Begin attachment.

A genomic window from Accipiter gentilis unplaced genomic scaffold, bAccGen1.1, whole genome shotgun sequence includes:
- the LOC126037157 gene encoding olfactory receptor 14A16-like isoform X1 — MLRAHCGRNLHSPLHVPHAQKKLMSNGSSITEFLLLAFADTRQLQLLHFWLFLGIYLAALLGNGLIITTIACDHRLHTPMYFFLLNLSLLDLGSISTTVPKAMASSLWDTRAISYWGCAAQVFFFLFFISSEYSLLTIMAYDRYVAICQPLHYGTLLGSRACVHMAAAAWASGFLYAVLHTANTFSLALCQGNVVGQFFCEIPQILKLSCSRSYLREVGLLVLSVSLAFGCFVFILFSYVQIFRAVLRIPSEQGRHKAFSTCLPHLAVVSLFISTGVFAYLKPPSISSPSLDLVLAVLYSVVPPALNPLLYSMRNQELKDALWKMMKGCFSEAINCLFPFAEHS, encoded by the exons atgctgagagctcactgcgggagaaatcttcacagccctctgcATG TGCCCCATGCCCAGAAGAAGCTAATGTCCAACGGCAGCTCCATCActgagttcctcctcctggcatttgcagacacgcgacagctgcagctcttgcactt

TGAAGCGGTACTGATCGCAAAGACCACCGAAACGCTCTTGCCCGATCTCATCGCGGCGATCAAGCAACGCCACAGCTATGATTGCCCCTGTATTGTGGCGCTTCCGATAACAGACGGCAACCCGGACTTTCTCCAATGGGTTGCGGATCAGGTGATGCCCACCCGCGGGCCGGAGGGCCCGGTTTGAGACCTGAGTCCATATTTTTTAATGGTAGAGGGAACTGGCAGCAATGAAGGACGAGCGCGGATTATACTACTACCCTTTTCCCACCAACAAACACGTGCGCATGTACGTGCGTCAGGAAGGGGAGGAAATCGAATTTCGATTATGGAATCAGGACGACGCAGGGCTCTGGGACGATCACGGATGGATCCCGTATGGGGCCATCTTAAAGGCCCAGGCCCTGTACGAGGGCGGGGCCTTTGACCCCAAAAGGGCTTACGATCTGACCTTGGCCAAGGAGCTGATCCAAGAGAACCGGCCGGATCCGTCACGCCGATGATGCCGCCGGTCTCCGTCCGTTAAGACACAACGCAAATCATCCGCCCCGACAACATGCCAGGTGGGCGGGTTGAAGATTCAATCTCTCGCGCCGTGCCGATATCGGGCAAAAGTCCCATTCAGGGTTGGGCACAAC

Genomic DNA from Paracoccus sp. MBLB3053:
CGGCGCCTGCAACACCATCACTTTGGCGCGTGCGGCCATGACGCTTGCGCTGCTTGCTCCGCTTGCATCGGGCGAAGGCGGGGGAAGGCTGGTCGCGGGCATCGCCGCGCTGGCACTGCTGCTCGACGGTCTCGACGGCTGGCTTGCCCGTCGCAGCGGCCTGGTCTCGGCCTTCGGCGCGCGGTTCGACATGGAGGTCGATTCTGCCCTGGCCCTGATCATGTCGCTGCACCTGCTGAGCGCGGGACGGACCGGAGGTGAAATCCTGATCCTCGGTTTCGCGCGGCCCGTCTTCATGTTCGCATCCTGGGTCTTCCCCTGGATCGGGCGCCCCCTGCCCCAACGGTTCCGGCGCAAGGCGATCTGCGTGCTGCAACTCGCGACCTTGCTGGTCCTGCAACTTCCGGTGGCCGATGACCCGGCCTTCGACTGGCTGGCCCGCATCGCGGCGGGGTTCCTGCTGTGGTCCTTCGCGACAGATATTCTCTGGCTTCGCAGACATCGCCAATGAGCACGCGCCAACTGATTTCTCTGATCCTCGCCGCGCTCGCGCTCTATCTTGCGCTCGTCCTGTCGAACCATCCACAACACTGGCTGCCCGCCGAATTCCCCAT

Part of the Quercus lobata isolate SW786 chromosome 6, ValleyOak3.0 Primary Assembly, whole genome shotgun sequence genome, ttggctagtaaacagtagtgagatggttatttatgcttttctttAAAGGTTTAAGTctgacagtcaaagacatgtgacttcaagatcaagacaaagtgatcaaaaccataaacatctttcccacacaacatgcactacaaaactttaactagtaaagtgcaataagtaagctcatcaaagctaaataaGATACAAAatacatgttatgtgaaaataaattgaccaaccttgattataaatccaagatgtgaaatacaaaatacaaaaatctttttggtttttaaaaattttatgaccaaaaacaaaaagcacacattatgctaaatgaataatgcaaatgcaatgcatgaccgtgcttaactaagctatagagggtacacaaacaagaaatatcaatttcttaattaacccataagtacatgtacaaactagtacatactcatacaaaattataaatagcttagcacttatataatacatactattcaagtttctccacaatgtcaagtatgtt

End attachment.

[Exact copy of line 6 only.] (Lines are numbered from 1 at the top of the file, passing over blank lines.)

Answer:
Part of the Quercus lobata isolate SW786 chromosome 6, ValleyOak3.0 Primary Assembly, whole genome shotgun sequence genome, ttggctagtaaacagtagtgagatggttatttatgcttttctttAAAGGTTTAAGTctgacagtcaaagacatgtgacttcaagatcaagacaaagtgatcaaaaccataaacatctttcccacacaacatgcactacaaaactttaactagtaaagtgcaataagtaagctcatcaaagctaaataaGATACAAAatacatgttatgtgaaaataaattgaccaaccttgattataaatccaagatgtgaaatacaaaatacaaaaatctttttggtttttaaaaattttatgaccaaaaacaaaaagcacacattatgctaaatgaataatgcaaatgcaatgcatgaccgtgcttaactaagctatagagggtacacaaacaagaaatatcaatttcttaattaacccataagtacatgtacaaactagtacatactcatacaaaattataaatagcttagcacttatataatacatactattcaagtttctccacaatgtcaagtatgtt